US20170227296A1 - Flat heat pipe with reservoir function - Google Patents

Flat heat pipe with reservoir function Download PDF

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Publication number
US20170227296A1
US20170227296A1 US15518707 US201515518707A US2017227296A1 US 20170227296 A1 US20170227296 A1 US 20170227296A1 US 15518707 US15518707 US 15518707 US 201515518707 A US201515518707 A US 201515518707A US 2017227296 A1 US2017227296 A1 US 2017227296A1
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Prior art keywords
plate
heat pipe
condensation
channels
vapor
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Pending
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US15518707
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Mikael Mohaupt
Stéphane Van Oost
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EURO HEAT PIPES
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EURO HEAT PIPES
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    • FMECHANICAL ENGINEERING; LIGHTING; HEATING; WEAPONS; BLASTING
    • F28HEAT EXCHANGE IN GENERAL
    • F28DHEAT-EXCHANGE APPARATUS, NOT PROVIDED FOR IN ANOTHER SUBCLASS, IN WHICH THE HEAT-EXCHANGE MEDIA DO NOT COME INTO DIRECT CONTACT
    • F28D15/00Heat-exchange apparatus with the intermediate heat-transfer medium in closed tubes passing into or through the conduit walls ; Heat-exchange apparatus employing intermediate heat-transfer medium or bodies
    • F28D15/02Heat-exchange apparatus with the intermediate heat-transfer medium in closed tubes passing into or through the conduit walls ; Heat-exchange apparatus employing intermediate heat-transfer medium or bodies in which the medium condenses and evaporates, e.g. heat pipes
    • F28D15/0233Heat-exchange apparatus with the intermediate heat-transfer medium in closed tubes passing into or through the conduit walls ; Heat-exchange apparatus employing intermediate heat-transfer medium or bodies in which the medium condenses and evaporates, e.g. heat pipes the conduits having a particular shape, e.g. non-circular cross-section, annular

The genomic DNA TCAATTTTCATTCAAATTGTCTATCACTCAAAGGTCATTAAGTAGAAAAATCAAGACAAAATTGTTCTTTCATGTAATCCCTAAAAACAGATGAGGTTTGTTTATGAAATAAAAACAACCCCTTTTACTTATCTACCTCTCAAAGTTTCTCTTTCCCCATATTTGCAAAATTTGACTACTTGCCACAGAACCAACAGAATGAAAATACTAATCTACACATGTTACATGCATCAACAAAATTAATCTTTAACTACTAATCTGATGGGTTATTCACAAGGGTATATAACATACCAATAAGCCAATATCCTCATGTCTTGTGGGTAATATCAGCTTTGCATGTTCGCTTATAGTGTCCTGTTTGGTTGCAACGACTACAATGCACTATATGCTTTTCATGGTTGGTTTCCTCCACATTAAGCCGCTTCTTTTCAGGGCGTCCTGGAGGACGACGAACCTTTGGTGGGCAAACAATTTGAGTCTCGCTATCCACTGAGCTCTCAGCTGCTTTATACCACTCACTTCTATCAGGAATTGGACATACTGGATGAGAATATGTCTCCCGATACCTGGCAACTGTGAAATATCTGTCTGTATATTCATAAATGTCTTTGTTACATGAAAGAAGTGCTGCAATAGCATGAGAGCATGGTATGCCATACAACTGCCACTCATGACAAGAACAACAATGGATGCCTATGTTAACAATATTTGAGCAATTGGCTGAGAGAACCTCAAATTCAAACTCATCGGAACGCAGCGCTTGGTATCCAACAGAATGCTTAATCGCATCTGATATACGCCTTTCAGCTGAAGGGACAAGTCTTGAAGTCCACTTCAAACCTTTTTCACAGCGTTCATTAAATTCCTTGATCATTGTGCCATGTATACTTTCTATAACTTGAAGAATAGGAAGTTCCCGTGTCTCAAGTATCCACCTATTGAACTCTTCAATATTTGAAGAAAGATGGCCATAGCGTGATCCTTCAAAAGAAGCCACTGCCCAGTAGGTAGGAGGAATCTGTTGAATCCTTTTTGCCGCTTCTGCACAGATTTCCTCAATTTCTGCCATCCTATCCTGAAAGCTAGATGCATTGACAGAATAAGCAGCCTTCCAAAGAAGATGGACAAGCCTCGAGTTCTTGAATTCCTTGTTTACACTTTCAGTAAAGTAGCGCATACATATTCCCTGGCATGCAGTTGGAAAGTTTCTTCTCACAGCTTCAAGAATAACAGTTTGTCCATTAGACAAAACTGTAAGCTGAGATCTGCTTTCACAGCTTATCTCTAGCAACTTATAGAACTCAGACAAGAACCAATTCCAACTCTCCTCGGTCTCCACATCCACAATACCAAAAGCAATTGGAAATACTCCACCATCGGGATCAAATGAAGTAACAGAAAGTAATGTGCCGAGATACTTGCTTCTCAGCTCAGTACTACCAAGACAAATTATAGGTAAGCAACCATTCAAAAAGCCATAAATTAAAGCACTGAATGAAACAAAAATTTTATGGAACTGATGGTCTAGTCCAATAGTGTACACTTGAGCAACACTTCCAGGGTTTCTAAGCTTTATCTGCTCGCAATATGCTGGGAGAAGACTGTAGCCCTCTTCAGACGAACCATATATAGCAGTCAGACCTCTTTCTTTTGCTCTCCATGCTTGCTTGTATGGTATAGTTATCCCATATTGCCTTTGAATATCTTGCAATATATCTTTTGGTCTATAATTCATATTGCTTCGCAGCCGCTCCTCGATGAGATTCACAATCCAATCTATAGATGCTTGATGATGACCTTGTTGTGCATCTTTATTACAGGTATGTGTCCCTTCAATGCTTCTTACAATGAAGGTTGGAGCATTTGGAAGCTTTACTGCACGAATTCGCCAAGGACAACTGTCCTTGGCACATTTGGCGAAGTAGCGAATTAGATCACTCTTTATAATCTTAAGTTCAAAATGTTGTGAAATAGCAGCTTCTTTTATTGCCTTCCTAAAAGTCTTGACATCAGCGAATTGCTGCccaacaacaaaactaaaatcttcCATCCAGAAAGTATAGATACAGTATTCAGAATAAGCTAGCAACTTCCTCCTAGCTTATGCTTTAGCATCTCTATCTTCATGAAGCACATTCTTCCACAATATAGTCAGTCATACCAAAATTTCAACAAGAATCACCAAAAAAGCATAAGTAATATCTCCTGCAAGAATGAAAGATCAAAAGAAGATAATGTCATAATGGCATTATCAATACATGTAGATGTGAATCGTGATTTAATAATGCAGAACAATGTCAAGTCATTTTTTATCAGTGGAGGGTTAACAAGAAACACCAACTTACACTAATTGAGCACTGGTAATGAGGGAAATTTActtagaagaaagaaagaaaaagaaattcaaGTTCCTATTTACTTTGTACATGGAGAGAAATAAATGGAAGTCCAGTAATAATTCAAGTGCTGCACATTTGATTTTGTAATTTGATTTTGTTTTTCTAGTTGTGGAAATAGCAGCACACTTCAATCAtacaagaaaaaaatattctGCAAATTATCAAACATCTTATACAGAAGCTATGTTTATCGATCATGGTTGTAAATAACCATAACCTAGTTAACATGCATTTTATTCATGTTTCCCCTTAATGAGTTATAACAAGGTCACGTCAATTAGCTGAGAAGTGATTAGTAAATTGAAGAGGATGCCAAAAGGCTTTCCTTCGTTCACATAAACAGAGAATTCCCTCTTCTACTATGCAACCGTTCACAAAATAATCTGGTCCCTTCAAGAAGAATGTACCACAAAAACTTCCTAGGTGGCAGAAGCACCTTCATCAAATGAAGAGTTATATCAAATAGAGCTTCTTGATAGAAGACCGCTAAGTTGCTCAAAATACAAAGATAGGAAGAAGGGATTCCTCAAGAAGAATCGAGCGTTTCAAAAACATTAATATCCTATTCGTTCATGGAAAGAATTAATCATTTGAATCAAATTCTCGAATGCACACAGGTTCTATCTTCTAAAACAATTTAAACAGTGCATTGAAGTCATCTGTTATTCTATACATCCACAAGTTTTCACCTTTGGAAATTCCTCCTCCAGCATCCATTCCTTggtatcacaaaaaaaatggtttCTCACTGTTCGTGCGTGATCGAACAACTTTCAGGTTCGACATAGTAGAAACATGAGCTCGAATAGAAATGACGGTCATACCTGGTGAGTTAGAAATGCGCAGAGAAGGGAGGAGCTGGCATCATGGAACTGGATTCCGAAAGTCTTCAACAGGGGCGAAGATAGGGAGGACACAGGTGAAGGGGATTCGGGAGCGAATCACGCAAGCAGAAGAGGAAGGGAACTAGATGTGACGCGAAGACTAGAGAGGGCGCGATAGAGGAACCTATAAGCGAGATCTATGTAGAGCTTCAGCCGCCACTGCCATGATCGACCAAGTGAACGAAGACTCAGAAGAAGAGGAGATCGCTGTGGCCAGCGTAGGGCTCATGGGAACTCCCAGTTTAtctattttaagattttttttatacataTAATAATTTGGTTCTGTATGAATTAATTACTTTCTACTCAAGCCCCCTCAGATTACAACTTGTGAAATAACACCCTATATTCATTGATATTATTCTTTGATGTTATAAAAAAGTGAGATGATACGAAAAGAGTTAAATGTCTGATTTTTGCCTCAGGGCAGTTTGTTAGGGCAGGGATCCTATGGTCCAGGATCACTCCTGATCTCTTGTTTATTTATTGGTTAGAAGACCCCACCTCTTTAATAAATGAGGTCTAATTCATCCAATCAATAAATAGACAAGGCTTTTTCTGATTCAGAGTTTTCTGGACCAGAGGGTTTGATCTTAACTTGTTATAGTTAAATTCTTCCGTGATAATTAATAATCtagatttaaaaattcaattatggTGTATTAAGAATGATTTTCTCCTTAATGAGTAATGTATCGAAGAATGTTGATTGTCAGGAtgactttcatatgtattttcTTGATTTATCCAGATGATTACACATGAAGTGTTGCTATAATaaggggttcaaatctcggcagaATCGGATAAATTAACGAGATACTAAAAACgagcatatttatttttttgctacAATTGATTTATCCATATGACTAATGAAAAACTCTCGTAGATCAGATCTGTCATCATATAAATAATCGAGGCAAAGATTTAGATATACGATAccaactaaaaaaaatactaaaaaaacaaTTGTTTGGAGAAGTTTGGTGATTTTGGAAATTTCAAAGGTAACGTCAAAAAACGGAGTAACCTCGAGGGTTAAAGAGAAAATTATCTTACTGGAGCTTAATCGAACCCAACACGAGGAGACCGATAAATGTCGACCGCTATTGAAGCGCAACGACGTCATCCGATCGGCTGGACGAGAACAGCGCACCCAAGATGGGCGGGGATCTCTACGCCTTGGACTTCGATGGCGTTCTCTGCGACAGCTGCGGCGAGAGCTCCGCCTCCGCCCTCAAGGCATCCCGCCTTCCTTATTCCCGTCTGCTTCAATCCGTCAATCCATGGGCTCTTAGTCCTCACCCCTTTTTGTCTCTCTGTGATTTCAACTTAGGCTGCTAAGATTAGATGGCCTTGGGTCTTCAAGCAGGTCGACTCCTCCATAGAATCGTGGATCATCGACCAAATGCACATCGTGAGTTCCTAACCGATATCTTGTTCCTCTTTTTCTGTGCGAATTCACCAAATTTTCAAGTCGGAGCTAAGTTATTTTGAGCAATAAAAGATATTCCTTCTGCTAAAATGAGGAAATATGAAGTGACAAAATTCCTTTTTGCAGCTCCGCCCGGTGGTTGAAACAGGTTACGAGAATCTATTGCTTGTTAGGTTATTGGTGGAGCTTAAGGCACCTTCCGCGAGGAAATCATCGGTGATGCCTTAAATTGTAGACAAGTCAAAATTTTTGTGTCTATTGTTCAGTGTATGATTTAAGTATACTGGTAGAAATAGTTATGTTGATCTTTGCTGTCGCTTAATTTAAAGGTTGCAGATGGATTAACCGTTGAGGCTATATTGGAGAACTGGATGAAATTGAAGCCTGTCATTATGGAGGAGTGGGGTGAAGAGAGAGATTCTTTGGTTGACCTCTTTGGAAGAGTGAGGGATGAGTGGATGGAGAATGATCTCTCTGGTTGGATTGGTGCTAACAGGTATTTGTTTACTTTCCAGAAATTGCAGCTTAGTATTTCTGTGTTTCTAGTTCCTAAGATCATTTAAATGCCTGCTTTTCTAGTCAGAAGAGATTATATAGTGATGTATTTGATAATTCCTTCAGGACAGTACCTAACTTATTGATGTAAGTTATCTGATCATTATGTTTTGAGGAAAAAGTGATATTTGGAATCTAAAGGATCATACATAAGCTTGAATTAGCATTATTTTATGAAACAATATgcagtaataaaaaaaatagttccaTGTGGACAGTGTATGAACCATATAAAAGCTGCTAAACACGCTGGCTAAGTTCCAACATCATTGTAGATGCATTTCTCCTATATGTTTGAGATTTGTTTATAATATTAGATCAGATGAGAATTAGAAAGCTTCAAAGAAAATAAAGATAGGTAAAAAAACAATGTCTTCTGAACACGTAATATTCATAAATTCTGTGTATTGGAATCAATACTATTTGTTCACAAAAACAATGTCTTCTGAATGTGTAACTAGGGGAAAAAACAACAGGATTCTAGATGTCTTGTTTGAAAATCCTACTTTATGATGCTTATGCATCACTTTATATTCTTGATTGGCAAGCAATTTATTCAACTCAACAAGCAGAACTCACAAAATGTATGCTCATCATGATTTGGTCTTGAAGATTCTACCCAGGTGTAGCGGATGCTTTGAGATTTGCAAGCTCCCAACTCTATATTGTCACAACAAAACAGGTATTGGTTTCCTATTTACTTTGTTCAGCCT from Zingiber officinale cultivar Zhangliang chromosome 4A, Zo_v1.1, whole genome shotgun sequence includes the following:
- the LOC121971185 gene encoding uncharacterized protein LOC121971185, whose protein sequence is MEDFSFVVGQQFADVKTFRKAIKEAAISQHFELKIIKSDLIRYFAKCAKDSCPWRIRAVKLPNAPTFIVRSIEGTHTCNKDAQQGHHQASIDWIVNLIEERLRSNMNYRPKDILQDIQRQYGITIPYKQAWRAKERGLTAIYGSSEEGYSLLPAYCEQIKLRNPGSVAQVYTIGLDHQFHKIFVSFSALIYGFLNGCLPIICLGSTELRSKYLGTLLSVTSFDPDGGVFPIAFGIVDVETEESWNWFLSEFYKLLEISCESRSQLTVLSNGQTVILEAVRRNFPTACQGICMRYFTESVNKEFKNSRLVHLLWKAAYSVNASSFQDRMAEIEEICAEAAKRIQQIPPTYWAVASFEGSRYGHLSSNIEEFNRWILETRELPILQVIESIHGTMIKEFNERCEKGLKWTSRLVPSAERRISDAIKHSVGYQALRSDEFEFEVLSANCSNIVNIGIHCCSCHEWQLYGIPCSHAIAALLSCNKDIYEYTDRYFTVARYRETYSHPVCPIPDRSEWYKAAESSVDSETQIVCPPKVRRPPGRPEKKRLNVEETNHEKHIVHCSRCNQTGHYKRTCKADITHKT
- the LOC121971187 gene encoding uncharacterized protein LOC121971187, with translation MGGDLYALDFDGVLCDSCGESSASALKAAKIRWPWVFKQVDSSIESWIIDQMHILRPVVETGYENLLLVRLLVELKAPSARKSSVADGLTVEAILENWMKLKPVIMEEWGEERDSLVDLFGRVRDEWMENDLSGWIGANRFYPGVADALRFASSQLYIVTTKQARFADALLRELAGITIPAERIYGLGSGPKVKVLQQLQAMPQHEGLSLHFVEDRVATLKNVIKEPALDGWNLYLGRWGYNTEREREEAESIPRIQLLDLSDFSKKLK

• FMECHANICAL ENGINEERING; LIGHTING; HEATING; WEAPONS; BLASTING
    • F28HEAT EXCHANGE IN GENERAL
    • F28DHEAT-EXCHANGE APPARATUS, NOT PROVIDED FOR IN ANOTHER SUBCLASS, IN WHICH THE HEAT-EXCHANGE MEDIA DO NOT COME INTO DIRECT CONTACT
    • F28D15/00Heat-exchange apparatus with the intermediate heat-transfer medium in closed tubes passing into or through the conduit walls ; Heat-exchange apparatus employing intermediate heat-transfer medium or bodies
    • F28D15/02Heat-exchange apparatus with the intermediate heat-transfer medium in closed tubes passing into or through the conduit walls ; Heat-exchange apparatus employing intermediate heat-transfer medium or bodies in which the medium condenses and evaporates, e.g. heat pipes
    • F28D15/04Heat-exchange apparatus with the intermediate heat-transfer medium in closed tubes passing into or through the conduit walls ; Heat-exchange apparatus employing intermediate heat-transfer medium or bodies in which the medium condenses and evaporates, e.g. heat pipes with tubes having a capillary structure
    • F28D15/046Heat-exchange apparatus with the intermediate heat-transfer medium in closed tubes passing into or through the conduit walls ; Heat-exchange apparatus employing intermediate heat-transfer medium or bodies in which the medium condenses and evaporates, e.g. heat pipes with tubes having a capillary structure characterised by the material or the construction of the capillary structure